Return to Sport and Life
Once you can move normally, you can generally return to most things in life. In order to return to more intense activities or sport, you may need some exercises to help return your range of motion, stability and strength to pre-injury levels. Your Physiotherapist or Athletic Therapist can help you with this along with manually mobilizing and moving your joint passively into the ranges of motion it needs to go through in order to help you regain movement.
Stages of Physiotherapy in Fracture Recovery
There are three main stages in the physiotherapy process for fracture recovery:
Stage 1: Acute phase (0-6 weeks)
During the acute phase, the primary focus is on pain management, swelling reduction, and preventing complications. Physiotherapists use gentle techniques like passive range of motion exercises and muscle stimulation to maintain muscle strength and joint mobility without causing further injury.
Stage 2: Sub-acute phase (6-12 weeks)
In the sub-acute phase, physiotherapists introduce weight-bearing exercises, depending on the fracture site and severity. They also focus on improving joint mobility and muscle flexibility with the help of stretching exercises. The aim during this stage is to increase function and independence gradually.
Stage 3: Late stage (12 weeks onwards)
During the late stage, the physiotherapist focuses on restoring full function and strength. They introduce more advanced exercises, including balance and proprioception training, to help patients return to their pre-injury activities. This stage may involve sport-specific or activity-specific exercises to ensure a safe return to daily life.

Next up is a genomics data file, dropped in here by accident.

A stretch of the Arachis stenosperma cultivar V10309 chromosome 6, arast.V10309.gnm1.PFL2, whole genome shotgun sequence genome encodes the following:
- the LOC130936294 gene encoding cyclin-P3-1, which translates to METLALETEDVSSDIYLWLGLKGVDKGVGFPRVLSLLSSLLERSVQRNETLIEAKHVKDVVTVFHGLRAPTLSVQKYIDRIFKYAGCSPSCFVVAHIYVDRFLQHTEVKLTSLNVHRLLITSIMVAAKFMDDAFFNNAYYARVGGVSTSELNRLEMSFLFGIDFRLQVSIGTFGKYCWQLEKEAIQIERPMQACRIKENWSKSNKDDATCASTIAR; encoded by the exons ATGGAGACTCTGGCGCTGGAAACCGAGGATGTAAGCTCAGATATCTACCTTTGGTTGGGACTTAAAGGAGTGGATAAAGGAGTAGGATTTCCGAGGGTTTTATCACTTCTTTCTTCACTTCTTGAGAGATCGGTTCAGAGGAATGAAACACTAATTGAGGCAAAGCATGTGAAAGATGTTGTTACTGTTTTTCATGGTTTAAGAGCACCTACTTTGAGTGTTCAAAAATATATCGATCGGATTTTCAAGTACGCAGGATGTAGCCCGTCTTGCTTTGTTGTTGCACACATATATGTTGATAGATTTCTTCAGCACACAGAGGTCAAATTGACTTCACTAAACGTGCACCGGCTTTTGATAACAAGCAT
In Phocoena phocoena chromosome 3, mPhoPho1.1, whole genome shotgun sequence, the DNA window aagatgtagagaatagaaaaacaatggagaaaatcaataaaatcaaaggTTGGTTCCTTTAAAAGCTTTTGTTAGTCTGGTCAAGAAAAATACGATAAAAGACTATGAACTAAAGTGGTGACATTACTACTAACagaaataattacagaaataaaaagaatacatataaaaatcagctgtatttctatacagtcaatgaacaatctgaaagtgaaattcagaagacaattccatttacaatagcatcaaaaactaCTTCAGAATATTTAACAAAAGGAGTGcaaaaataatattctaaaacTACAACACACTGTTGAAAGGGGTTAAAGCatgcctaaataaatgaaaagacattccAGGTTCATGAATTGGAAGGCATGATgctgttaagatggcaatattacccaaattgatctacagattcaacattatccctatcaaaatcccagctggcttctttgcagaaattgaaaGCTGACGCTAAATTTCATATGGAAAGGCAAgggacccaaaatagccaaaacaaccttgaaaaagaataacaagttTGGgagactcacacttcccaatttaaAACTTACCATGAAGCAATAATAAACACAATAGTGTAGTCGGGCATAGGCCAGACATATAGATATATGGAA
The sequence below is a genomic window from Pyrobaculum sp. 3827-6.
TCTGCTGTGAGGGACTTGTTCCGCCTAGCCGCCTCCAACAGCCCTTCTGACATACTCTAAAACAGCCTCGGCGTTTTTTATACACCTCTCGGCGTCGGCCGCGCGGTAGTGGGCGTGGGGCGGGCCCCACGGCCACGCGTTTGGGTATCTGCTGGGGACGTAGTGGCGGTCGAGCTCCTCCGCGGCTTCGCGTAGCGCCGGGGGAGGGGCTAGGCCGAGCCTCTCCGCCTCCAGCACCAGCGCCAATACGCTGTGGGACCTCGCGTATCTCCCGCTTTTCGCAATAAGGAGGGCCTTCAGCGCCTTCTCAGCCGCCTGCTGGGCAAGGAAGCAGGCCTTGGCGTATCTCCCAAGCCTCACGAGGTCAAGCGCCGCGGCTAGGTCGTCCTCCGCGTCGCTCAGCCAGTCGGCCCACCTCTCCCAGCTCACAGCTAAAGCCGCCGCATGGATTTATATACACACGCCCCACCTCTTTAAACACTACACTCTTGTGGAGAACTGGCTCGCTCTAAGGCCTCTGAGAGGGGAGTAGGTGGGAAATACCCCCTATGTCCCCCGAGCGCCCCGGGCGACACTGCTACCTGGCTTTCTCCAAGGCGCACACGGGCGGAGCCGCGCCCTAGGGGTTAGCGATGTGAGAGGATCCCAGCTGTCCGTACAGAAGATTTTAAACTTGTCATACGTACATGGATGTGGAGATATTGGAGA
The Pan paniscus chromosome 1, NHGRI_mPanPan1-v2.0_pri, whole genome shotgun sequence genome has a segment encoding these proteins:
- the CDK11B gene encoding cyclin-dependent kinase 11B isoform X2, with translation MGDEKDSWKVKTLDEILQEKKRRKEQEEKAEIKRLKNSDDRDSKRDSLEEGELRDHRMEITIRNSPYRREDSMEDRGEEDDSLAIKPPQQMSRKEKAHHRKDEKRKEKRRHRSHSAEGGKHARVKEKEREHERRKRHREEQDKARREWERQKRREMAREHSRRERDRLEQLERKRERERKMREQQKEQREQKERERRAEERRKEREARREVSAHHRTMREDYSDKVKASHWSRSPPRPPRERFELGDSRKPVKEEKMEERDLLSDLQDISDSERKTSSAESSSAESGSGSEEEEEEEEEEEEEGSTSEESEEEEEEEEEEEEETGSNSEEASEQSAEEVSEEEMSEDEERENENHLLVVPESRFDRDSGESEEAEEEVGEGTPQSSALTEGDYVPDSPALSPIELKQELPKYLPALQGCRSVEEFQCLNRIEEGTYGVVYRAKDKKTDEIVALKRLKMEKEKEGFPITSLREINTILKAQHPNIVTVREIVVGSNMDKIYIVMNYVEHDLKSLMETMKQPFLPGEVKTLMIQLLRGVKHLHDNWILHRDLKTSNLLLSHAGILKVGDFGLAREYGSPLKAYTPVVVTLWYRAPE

What are the best exercises/ stretches to help with a Fracture?
After the immobilization cast or brace are removed or the doctor gives the go ahead, it is important to try to regain range of motion and strength that was lost during immobilization and healing time. For these exercises, we will use the ankle as an example and give range of motion and strength exercises to rehabilitate after an ankle fracture.
Range of Motion
You can lay down or sit for this one as you work on the range of motion in your ankle. With big sweeping motions, draw letters or circles with your foot.
Theraband Strengthening - Dorsiflexion
Place your elastic band or tubing around the foot and attach it to something sturdy in front of you. Make sure that your knee is slightly flexed. Pull the foot toward you.
Theraband Strengthening - Plantar Flexion
While sitting, place an elastic around the ball of your outstretched foot and hold the ends of the elastic in your hand. Push down against the elastic with your forefoot and return to the initial position. The movement should occur at the ankle only. Do not push down with your knee.
Theraband Strengthening - Inversion
Sit with your leg straight and tie an elastic to a solid object and around your foot. Without moving your knee, turn the sole of your foot towards the inside by pulling on the elastic. Return and repeat.
Theraband Strengthening - Eversion